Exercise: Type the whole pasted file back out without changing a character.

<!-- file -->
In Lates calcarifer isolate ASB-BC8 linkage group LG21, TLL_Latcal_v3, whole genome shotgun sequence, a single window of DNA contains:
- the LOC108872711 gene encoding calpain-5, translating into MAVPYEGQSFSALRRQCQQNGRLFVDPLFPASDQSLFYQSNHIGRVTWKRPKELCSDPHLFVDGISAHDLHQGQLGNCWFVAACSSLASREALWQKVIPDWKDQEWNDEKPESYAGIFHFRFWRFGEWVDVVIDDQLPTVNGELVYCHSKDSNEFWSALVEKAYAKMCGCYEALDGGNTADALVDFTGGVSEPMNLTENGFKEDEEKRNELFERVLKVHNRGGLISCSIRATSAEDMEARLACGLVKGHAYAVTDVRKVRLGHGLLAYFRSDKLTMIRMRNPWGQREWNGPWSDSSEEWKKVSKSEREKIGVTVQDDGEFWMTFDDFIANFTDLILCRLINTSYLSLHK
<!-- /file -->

In Lates calcarifer isolate ASB-BC8 linkage group LG21, TLL_Latcal_v3, whole genome shotgun sequence, a single window of DNA contains:
- the LOC108872711 gene encoding calpain-5, translating into MAVPYEGQSFSALRRQCQQNGRLFVDPLFPASDQSLFYQSNHIGRVTWKRPKELCSDPHLFVDGISAHDLHQGQLGNCWFVAACSSLASREALWQKVIPDWKDQEWNDEKPESYAGIFHFRFWRFGEWVDVVIDDQLPTVNGELVYCHSKDSNEFWSALVEKAYAKMCGCYEALDGGNTADALVDFTGGVSEPMNLTENGFKEDEEKRNELFERVLKVHNRGGLISCSIRATSAEDMEARLACGLVKGHAYAVTDVRKVRLGHGLLAYFRSDKLTMIRMRNPWGQREWNGPWSDSSEEWKKVSKSEREKIGVTVQDDGEFWMTFDDFIANFTDLILCRLINTSYLSLHK